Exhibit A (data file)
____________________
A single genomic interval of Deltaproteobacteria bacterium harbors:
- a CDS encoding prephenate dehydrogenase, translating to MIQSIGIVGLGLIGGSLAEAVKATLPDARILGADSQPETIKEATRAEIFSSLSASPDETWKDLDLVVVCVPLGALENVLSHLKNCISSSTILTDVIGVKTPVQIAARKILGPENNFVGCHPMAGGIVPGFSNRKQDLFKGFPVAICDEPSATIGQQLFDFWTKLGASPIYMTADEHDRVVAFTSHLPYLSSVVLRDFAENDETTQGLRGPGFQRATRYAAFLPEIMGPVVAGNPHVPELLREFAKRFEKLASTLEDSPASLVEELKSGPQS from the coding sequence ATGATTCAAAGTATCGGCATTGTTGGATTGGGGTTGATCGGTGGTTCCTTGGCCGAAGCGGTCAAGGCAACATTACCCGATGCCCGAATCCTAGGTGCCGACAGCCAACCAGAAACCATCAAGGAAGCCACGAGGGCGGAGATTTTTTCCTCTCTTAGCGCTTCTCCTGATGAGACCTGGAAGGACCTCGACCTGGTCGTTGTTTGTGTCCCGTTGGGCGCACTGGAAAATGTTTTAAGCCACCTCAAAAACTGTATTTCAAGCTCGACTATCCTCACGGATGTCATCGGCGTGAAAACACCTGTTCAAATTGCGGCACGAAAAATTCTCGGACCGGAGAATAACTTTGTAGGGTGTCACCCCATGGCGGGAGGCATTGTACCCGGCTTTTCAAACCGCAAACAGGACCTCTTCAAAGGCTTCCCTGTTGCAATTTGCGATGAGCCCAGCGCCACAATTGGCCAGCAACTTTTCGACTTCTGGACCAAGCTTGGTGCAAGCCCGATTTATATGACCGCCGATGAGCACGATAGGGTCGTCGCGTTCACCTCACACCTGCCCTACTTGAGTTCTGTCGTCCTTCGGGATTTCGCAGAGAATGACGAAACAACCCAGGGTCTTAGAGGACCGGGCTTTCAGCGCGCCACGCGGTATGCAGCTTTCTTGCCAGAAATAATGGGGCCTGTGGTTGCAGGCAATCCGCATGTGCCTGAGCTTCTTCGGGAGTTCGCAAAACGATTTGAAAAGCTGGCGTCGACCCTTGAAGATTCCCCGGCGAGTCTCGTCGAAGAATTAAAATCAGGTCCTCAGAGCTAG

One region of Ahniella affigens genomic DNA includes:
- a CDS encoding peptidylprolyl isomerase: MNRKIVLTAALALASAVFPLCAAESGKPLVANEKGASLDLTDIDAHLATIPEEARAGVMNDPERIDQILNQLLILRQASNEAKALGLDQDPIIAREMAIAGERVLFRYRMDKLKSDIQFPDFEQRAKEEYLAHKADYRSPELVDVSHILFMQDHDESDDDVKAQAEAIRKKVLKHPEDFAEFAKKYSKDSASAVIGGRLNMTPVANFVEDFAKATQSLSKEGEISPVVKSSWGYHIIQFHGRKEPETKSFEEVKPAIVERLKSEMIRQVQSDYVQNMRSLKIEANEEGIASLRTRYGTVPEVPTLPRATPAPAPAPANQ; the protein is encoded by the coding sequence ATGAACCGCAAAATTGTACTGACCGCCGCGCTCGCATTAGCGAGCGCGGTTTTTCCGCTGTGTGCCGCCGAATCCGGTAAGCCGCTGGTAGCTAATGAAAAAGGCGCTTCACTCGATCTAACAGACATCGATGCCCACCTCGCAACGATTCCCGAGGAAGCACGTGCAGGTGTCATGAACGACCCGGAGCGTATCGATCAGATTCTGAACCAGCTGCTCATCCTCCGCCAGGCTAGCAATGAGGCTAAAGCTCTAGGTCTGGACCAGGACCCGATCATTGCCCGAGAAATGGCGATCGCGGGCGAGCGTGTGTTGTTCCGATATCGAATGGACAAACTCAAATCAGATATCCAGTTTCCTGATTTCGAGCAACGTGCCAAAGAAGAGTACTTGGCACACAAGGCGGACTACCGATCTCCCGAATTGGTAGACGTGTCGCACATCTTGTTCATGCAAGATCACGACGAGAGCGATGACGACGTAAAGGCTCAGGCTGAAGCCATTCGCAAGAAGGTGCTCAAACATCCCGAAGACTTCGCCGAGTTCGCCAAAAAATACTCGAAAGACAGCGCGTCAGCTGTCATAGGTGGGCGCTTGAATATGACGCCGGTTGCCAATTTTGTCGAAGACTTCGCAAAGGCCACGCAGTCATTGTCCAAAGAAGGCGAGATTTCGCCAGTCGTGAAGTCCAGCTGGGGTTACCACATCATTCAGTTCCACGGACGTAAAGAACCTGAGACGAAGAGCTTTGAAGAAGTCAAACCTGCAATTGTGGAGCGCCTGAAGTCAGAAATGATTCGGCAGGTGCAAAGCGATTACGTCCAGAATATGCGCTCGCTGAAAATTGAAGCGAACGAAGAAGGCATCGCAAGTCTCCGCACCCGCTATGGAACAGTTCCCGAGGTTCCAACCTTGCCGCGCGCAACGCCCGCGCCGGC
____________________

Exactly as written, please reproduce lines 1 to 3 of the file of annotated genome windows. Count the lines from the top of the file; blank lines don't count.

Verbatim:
A single genomic interval of Deltaproteobacteria bacterium harbors:
- a CDS encoding prephenate dehydrogenase, translating to MIQSIGIVGLGLIGGSLAEAVKATLPDARILGADSQPETIKEATRAEIFSSLSASPDETWKDLDLVVVCVPLGALENVLSHLKNCISSSTILTDVIGVKTPVQIAARKILGPENNFVGCHPMAGGIVPGFSNRKQDLFKGFPVAICDEPSATIGQQLFDFWTKLGASPIYMTADEHDRVVAFTSHLPYLSSVVLRDFAENDETTQGLRGPGFQRATRYAAFLPEIMGPVVAGNPHVPELLREFAKRFEKLASTLEDSPASLVEELKSGPQS from the coding sequence ATGATTCAAAGTATCGGCATTGTTGGATTGGGGTTGATCGGTGGTTCCTTGGCCGAAGCGGTCAAGGCAACATTACCCGATGCCCGAATCCTAGGTGCCGACAGCCAACCAGAAACCATCAAGGAAGCCACGAGGGCGGAGATTTTTTCCTCTCTTAGCGCTTCTCCTGATGAGACCTGGAAGGACCTCGACCTGGTCGTTGTTTGTGTCCCGTTGGGCGCACTGGAAAATGTTTTAAGCCACCTCAAAAACTGTATTTCAAGCTCGACTATCCTCACGGATGTCATCGGCGTGAAAACACCTGTTCAAATTGCGGCACGAAAAATTCTCGGACCGGAGAATAACTTTGTAGGGTGTCACCCCATGGCGGGAGGCATTGTACCCGGCTTTTCAAACCGCAAACAGGACCTCTTCAAAGGCTTCCCTGTTGCAATTTGCGATGAGCCCAGCGCCACAATTGGCCAGCAACTTTTCGACTTCTGGACCAAGCTTGGTGCAAGCCCGATTTATATGACCGCCGATGAGCACGATAGGGTCGTCGCGTTCACCTCACACCTGCCCTACTTGAGTTCTGTCGTCCTTCGGGATTTCGCAGAGAATGACGAAACAACCCAGGGTCTTAGAGGACCGGGCTTTCAGCGCGCCACGCGGTATGCAGCTTTCTTGCCAGAAATAATGGGGCCTGTGGTTGCAGGCAATCCGCATGTGCCTGAGCTTCTTCGGGAGTTCGCAAAACGATTTGAAAAGCTGGCGTCGACCCTTGAAGATTCCCCGGCGAGTCTCGTCGAAGAATTAAAATCAGGTCCTCAGAGCTAG

One region of Ahniella affigens genomic DNA includes: